At the time, consumption of alcohol is widely believed to be the major cause of crime and public disorder. The irony is that widespread consumption of alcohol is facilitated by the mercantile interests that set up the police department in the first place.

This change in how we perceive the crime problem, as resulting from “bad” individuals rather than socioeconomic conditions persists today and is one of the fundamental issues with policing in general. Previous to this, crime is dealt with reactively, in response to a specific criminal act. With a defined set of “bad” actors comes the idea that crime can be prevented by subjecting everyone to surveillance and observation. This leads to the insertion of police forces into everyday life.

Here is a description of the work of a typical urban police force of the late 19th and early 20th century.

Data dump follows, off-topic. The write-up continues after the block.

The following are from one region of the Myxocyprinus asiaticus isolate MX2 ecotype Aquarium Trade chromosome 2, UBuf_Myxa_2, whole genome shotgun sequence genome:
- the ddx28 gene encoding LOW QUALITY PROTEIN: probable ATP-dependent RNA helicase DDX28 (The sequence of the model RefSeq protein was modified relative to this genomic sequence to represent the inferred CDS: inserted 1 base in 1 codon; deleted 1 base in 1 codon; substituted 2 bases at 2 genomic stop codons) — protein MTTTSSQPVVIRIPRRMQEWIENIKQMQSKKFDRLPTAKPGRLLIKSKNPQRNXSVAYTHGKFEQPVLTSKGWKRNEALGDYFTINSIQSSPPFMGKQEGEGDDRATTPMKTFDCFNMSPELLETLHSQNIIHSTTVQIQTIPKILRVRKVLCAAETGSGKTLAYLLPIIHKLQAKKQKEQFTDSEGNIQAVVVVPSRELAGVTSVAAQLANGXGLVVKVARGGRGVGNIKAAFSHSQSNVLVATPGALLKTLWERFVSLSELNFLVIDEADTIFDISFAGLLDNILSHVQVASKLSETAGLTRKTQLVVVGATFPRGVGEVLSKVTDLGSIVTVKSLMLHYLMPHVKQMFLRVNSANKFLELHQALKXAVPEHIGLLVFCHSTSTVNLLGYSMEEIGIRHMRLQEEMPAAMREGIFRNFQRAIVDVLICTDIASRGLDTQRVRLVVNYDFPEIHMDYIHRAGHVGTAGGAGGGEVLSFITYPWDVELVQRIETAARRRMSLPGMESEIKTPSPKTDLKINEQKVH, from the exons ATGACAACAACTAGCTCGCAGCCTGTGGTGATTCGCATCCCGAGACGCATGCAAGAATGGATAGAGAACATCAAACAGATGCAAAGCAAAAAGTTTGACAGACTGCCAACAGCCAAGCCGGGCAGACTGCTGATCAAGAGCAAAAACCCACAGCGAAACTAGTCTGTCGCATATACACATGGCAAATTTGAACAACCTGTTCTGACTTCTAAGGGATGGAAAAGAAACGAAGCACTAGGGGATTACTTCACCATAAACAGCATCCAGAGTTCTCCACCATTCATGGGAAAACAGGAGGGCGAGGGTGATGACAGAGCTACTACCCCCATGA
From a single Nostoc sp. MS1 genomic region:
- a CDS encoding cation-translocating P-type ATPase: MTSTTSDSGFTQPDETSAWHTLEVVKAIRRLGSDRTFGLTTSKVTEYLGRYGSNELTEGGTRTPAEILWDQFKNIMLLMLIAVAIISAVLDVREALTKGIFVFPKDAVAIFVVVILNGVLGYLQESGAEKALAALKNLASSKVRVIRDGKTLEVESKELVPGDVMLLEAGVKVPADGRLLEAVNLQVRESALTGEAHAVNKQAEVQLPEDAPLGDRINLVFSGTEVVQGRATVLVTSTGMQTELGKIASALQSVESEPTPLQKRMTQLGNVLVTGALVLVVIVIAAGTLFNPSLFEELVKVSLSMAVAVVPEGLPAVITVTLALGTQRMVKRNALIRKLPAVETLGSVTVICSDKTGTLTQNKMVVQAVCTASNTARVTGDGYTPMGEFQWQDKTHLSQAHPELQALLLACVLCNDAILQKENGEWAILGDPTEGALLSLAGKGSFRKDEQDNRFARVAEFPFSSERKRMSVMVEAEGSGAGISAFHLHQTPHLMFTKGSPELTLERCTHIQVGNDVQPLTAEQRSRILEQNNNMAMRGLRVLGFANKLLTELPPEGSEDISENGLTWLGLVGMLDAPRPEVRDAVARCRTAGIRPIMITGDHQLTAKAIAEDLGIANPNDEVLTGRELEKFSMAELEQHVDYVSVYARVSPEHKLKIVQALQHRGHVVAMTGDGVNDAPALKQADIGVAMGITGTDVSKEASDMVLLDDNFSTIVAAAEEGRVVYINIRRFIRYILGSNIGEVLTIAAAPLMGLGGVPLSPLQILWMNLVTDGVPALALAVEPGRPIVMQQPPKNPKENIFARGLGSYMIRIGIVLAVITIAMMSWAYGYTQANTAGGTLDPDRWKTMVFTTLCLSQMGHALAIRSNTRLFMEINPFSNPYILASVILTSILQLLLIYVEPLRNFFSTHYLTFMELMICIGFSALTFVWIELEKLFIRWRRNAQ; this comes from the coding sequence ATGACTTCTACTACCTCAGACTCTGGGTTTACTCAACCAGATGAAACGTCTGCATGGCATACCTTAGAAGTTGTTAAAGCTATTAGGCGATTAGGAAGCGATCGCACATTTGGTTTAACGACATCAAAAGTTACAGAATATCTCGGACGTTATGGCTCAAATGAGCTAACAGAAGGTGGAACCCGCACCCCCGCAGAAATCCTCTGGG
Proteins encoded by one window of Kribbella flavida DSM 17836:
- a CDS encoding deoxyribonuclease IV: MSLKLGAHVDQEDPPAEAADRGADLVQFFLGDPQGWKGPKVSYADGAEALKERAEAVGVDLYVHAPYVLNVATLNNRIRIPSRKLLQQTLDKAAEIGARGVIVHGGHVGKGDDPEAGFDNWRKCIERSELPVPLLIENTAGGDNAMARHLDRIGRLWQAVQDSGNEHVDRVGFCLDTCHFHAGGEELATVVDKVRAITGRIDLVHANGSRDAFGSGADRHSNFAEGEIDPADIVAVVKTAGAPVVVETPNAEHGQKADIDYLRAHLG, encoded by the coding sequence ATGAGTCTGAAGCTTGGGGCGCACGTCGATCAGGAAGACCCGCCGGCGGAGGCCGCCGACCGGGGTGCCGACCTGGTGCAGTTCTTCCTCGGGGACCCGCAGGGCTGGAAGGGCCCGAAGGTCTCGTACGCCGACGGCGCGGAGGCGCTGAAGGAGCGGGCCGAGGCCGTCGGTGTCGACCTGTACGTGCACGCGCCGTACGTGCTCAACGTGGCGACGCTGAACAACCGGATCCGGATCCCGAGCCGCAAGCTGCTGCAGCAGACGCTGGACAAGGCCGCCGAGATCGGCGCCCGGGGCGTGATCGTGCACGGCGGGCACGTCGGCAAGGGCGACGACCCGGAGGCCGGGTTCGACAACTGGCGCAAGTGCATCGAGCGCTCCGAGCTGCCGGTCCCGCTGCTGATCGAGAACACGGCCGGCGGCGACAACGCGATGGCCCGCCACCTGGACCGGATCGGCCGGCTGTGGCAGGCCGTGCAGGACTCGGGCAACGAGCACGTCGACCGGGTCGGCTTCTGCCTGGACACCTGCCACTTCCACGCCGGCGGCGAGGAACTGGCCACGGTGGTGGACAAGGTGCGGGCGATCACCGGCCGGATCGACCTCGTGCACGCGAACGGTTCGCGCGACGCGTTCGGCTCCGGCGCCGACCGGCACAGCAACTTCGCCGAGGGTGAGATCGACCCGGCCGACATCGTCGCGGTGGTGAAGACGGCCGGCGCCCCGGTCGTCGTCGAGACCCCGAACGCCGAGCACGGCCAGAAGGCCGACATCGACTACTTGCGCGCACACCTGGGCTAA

• Police systematically take payoffs to allow illegal drinking, gambling and prostitution
  • Police organize professional criminals, like thieves and pickpockets, trading immunity for bribes or information.
  • Police actively participate in vote-buying and ballot-box-stuffing.
  • Police drink while on patrol, they protect their patron’s vice operations, and they are quick to use peremptory force.
  • Police engage in strike breaking through forced dispersal of workers using extreme violence.
  • Police engage in strike breaking via vague “public order” and vagrancy law arrests to round up large numbers workers.

This is the core of the issue that we have with police. They started out as a corrupt and flagrantly brutal enterprise run by local government beholden to economic interests and they have never really changed. The only difference is that until the advent of widely available video cameras their flagrant brutality was not on display and could be swept back under the covers.

Reform

The first cries for reform begin nearly as soon as the modern police force is created. Reform efforts arise as investigative commissions usually, as today, in response to outrageous acts of criminality by police.